9. Good Night And Good Luck. (2005) dir. George Clooney
Now we’re talking! A brilliantly-written film about the intersection of media and politics. It’s presented very matter-of-factly which works for the style and tones it’s delivering, topped off by a great performance from David Strathairn and a strong supporting cast. Wouldn’t mind watching this one again.
10. War Machine (2017) dir. David Michôd
I honestly couldn’t tell you a single thing about this movie. I was paying attention, I just found to be utterly incomprehensible and a frightening deluge of contradictory tones that were not handled well at all. Pitt is at least entertaining, but his character is so flat that it made it tiring to watch him on screen.
11. Rocky (1976) dir. John G. Avildsen
For a film to beat Taxi Driver and Network, two of the greatest films of all time, to the Best Picture Oscar, it had to be good. Thankfully, Rocky is very good. Not better than the two aforementioned films, but good enough that I don’t begrudge it a victory that much. Stallone is great, the supporting players all turn in great work, and the typical sports-movie formula is perfected to drive home a really great ending.
12. One Flew Over The Cuckoo’s Nest (1976) dir. Milos Forman
Honestly I was expecting a great deal more from this. I still greatly enjoyed it and thought it was pretty brilliant, but it’s not the masterpiece I was expecting. Nicholson, Fletcher, and Dourif are fantastic, but the writing has a tone problem and can’t decide whether to go for broke with its edgy comedy, or to paint a moving portrait of mental illness stigma and the oppression of the hospital. Either one in a movie would have been phenomenal, but the mixture of the two just didn’t work for me enough to call it one of the greats.
13. Body and Soul (1947) dir. Robert Rossen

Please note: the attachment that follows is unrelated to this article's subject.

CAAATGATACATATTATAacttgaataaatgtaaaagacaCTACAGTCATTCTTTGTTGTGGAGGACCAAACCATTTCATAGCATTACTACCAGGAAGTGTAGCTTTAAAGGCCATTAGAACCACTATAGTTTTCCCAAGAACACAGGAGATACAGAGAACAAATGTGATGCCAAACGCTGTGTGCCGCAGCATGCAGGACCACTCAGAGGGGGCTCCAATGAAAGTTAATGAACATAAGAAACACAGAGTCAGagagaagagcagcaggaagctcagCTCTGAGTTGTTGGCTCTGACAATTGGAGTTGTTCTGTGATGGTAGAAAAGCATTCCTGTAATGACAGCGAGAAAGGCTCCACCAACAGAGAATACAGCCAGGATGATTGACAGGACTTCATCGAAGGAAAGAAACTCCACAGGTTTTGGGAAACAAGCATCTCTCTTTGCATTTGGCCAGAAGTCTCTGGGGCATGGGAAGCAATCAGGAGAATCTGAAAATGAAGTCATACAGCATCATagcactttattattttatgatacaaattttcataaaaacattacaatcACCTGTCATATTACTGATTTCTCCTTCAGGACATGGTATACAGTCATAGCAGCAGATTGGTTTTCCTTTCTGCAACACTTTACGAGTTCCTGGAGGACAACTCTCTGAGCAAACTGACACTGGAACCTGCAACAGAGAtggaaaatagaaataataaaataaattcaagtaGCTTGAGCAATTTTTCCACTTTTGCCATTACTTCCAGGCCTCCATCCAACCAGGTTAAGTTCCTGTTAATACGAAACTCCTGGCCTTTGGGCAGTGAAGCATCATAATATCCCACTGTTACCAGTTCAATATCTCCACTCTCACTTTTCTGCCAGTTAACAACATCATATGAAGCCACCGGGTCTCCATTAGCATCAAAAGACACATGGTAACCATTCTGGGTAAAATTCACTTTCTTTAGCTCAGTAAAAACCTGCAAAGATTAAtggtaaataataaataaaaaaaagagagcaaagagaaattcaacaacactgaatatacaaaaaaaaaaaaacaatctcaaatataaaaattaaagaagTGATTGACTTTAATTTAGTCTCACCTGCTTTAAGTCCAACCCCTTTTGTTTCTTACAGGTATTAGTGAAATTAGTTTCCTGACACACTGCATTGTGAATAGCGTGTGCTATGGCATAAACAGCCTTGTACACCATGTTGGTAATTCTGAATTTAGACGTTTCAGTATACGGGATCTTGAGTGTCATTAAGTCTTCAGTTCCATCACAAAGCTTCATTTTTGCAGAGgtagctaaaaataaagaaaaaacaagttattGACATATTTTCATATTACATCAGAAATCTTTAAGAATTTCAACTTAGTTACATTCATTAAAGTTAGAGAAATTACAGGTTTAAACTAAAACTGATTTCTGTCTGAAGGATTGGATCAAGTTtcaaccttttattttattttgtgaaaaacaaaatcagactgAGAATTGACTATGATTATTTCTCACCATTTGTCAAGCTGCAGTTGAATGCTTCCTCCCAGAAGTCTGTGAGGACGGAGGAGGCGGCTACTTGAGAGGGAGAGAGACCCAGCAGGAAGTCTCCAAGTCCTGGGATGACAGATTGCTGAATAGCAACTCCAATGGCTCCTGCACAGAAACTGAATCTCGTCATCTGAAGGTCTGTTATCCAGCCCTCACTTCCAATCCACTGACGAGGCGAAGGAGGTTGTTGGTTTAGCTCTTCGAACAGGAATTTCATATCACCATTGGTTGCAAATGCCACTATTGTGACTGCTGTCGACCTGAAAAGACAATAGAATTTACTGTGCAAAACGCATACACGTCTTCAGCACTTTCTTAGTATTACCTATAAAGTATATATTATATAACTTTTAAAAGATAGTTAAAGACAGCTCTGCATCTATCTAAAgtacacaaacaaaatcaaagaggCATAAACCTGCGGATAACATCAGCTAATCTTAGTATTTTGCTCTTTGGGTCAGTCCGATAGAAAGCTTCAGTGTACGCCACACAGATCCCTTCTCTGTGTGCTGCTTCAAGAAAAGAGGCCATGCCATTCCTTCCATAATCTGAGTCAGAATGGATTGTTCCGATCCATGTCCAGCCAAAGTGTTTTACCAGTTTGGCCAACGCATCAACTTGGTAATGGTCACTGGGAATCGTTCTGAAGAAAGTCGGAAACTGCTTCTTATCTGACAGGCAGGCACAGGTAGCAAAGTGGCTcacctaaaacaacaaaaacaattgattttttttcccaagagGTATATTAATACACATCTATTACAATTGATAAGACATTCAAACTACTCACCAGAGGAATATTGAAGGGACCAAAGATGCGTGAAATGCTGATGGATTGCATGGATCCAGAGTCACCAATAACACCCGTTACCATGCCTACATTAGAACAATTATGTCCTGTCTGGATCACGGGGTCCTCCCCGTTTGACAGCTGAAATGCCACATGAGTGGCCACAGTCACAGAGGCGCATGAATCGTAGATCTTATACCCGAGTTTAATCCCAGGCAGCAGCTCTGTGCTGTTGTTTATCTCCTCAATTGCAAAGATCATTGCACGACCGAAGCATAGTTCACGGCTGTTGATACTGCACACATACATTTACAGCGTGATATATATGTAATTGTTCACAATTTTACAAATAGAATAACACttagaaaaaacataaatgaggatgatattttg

Beautifully crafted with a knockout performance by John Garfield, Body and Soul manages to take some very surface themes and ideas and make a great movie, which is a testament to the gorgeous cinematography and editing. Feels ahead of its time, for sure.
14. The Messenger (2009) dir. Oren Moverman
2009 is partially forgiven due to this stoic depiction of PTSD and how people receive the worst news possible. Foster and Harrelson are brilliant and the writing is sharp, compact, and fitting to the tone and pacing of the film. One I can feel myself going back to in the future for sure.
15. The Godfather: Part II (1974) dir. Francis Ford Coppola
Perhaps not quite as good as its predecessor, but still an absolute knockout of a film. The timelines are merged brilliantly, emotional editing at its finest. The cast are indescribably brilliant, and Coppola handles the sequel with as much care and respect as the first, and the mammoth runtime is justified by how much story and character Coppola packs into it. It never feels as long as it is because there’s always something brilliant happening.
16. The Lovely Bones (2009) dir. Peter Jackson
I really liked some parts of this, but others not so much. Everything with Saoirse is brilliant, Stanley Tucci is magnetic, but the Wahlberg/Weisz moments don’t seem to translate very well, I just don’t think it was very entertaining in terms of keeping my interest. The different plains worked well together, especially the more surreal moments with Saoirse, but it’s quite disjointed and not, I imagine, what Jackson had in mind when conceptualising it.
17. The Truman Show (1998) dir. Peter Weir
How had I never seen this before? Startlingly original, smart and witty almost to a fault, and has some really great things to say about the media and how it interacts with our normal lives. Carrey, Harris, and Linney are excellent. Definitely want to revisit this one in the future.
18. Cold Mountain (2003) dir. Anthony Minghella
Typical Oscar-bait nonsense for the most part, bolstered by some strong performances by reliable actors and a really nice score. Didn’t take much from this as an experience, but the craft was nice enough to distract from how empty it felt.
19. In The Loop (2009) dir. Armando Ianucci
Flat-out hilarious in pretty much every scene, performed expertly by the whole cast, but Peter Capaldi is a clear stand-out, delivering his hilariously-written lines with a vulgarity that’s hard to match. Political satire is becoming a favourite genre of mine, especially when it’s helmed by Ianucci’s safe, witty hands.
20. Da 5 Bloods (2020) dir. Spike Lee